samovar, candlesticks, wine cups, and bedding with them from Cherkassy.
and Philip Golding had 3 children:
Jewish name- Judah (1878-1932). He married Annie Shimm in 1902. She was his
mother's cousin. He came with the family to England, in about 1895. He stayed
there for a short time- about a few years. Then he went to the USA at
about the turn of the century. He married Annie Shimm in New York in 1902. He worked as a furrier. They lived in Far Rockaway, New York. They had 4
(1886-@1960) She came to England
when she was about 15 years old. Therefore she did not have much or any
schooling in England. She went to work. She did learn to speak English, but
never actually learned to read or write English. She married Rubin Goldstone. They had a
corner grocery store, in Manchester. They had 4 children.
Jewish name- Hinda (1882-1956) She was my Grandmother!
went to school for a while in Manchester. She knew how to read and write in
English; however I was always under the impression that this was not too easy
for her. She felt more comfortable in Yiddish and spoke in Yiddish to my
Grandfather. She succeeded in teaching me a little bit of Yiddish. She married Zacharia Marcus
at about the beginning of the twentieth century. They lived on Sycamore Street, in
They had 4 children:
Etta had 2 daughters from her previous
1881-@1948) She was born in Cherkassy. She married Mr. Shorr and lived in
England; but came to the USA together with her sister Lena. She was very
sickly. Her husband evidently died in England. They did not have any
children. She died about 1948. She was a very good friend of Annie Wintrob.
(1891-1954): She was born in Cherkassy. She married Harry Sagar in England. He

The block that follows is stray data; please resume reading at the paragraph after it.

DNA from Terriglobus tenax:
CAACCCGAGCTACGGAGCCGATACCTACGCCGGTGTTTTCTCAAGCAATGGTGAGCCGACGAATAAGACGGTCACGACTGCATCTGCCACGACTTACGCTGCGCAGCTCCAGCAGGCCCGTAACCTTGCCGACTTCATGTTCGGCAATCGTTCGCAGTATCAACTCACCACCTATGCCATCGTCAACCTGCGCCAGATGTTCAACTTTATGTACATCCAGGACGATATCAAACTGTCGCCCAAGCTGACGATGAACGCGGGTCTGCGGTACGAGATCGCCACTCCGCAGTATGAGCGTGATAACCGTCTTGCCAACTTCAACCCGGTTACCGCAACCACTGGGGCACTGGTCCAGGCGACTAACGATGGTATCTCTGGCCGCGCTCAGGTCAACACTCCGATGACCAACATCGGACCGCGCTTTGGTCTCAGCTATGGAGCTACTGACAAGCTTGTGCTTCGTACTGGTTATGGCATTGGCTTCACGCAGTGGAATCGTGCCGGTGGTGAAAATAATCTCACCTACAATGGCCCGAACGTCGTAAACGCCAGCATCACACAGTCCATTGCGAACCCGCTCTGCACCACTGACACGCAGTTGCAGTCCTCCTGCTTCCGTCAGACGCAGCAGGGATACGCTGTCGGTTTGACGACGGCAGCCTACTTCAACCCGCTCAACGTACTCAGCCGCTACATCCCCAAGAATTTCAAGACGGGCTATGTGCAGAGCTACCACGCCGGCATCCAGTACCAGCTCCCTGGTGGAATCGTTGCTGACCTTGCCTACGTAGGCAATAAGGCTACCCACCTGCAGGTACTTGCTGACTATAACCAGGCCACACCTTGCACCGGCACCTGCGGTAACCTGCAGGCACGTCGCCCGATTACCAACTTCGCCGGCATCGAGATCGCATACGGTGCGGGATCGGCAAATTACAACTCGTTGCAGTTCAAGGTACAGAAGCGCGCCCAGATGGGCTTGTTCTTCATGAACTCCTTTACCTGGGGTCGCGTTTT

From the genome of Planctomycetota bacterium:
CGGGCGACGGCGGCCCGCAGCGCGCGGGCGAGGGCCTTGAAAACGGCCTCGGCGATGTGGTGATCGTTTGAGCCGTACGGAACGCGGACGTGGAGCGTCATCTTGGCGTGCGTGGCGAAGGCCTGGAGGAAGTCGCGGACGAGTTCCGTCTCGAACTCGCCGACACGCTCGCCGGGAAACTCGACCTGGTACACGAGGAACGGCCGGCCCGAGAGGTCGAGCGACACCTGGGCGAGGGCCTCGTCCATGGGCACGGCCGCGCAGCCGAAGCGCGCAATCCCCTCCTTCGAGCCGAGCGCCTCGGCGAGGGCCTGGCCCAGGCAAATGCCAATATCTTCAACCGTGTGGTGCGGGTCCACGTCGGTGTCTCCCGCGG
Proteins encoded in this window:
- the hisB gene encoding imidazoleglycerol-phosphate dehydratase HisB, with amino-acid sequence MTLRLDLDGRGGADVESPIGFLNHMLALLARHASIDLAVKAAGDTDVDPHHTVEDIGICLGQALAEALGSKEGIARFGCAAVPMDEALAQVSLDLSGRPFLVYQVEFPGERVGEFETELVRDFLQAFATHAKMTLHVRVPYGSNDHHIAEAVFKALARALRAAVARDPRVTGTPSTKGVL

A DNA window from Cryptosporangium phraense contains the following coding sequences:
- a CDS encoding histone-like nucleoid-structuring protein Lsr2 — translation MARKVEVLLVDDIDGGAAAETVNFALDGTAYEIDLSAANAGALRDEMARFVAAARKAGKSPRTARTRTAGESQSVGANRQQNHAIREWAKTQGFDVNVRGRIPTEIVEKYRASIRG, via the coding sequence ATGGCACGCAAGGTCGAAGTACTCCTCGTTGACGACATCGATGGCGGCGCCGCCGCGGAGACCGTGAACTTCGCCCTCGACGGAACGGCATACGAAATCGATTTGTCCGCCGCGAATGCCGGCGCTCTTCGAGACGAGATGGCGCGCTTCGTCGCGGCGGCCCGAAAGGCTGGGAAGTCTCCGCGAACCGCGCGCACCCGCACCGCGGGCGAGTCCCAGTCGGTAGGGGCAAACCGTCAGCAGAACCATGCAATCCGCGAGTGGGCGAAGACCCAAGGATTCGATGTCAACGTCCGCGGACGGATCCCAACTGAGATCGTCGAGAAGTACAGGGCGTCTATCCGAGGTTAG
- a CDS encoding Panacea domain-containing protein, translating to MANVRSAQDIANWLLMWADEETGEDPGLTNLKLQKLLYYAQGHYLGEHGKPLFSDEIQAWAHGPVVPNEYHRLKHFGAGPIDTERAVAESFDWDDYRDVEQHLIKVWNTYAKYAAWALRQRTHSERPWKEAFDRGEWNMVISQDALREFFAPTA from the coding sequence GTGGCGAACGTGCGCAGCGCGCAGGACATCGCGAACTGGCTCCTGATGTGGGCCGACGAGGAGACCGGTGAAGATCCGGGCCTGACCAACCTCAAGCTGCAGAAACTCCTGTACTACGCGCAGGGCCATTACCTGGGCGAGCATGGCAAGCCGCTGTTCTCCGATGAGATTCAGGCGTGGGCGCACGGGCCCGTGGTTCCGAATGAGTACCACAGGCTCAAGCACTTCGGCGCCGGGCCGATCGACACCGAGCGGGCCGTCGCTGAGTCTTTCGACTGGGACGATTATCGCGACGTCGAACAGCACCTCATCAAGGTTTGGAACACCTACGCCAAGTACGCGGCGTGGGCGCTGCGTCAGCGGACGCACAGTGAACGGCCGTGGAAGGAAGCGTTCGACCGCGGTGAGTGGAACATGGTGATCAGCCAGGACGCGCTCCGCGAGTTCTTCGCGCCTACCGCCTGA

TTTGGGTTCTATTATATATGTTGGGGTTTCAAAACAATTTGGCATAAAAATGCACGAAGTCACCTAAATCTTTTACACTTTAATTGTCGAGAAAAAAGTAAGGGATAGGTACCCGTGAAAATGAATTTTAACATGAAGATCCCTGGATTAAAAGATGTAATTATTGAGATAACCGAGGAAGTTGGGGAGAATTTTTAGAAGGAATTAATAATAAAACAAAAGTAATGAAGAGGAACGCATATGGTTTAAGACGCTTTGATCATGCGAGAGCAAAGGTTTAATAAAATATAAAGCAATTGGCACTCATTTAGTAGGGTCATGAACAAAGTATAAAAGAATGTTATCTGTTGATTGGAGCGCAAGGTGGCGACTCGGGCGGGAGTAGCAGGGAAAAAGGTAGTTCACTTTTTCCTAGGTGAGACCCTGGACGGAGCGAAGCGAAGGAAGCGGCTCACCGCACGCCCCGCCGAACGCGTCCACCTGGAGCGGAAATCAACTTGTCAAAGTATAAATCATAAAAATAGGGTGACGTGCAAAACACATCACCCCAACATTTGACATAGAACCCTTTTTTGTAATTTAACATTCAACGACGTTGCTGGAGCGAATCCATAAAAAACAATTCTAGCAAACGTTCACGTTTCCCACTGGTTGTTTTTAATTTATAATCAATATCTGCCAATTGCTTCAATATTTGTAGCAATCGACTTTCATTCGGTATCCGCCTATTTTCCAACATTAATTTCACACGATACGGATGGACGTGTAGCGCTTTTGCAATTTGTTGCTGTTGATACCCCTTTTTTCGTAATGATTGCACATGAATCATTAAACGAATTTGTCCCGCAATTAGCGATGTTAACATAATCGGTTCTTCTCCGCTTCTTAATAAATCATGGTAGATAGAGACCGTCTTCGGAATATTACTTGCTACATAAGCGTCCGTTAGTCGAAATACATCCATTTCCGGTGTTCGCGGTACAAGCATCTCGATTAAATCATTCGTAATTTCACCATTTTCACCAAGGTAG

immigrated to the USA, where he apparently had family. He died in 1918 and was
buried in Philadelphia. The family was
very poor. Harry eventually left the family; for it was very hard to live with
Lena. The family immigrated to the USA. They had 3 children
and Philip Golding had 3 children:
(1893-1965) He was born in Cherkassy.
Abe married Ginny Gustav. They had 2 children.
(1895- 1958) He was already born in Manchester, England. He was a British
writer, very famous in his time especially for his novels, though he is now
largely neglected. He also wrote short stories, essays, fantasies, travel books
and poetry. He showed talent in writing from when he was a young boy.He did not
get along well with his Father. He was a
good friend of Maurice Samuel. His novel Magnolia Street was a
bestseller of 1932. He traveled the world. He was invited to many important
places. He was once invited by the Queen. He married his childhood friend,
(1899-1918) He was also born in Manchester, England. Jack Golding was an English soldier and was
killed in battle. The British
Jewry Book of Honour confirms his service number and date of death as well
stating that he was in the 1st and 7th Battalions of the
Manchester Regiment. His home address is listed as being 19 Sycamore Street.
Apparently this was the address of his sister and brother- in-law: Edith (My
Grandmother) and Zacharia Marcus. He died at Flanders on April 5, 1918. He is
buried at Gommecourt Wood New Cemetery Foncquevillers. His death was also
listed as a Jewish casuality.
family name was originally Goldin, but was changed by custom officials upon
arrival in England.
grandmother reminisced about Anti-Semitism, Chassidim and sunflower seeds in Cherkassy.
Florence Nerenburg Elman
great-grandfather: Pesach GOTLIBOVICH. (Circa 1849-1918). Photo circa 1907
The best Greeting Card Ever Sent
Holding a card on which he wrote
'Peace be with you. Regards from the mishpocha; from your father who sends
greetings to each seed, seed, seed ... and every one of the children. Pesach
Yehudovich Gotlibovich, 17 Tishri 5666'.
maternal great-grandmother, Gitl [maiden name unknown] GOTLIBOVICH, (circa
1855-1925). Photo circa 1907, Cherkassy, Kiev
Esther, Ilya &
Ovsey Meir (Yehoshua Meir)
Yefim (Chaim Gadiel) &
Chaim Gadiel (Yefim), Yehuda,
Basya, Esther, Anya & Ilya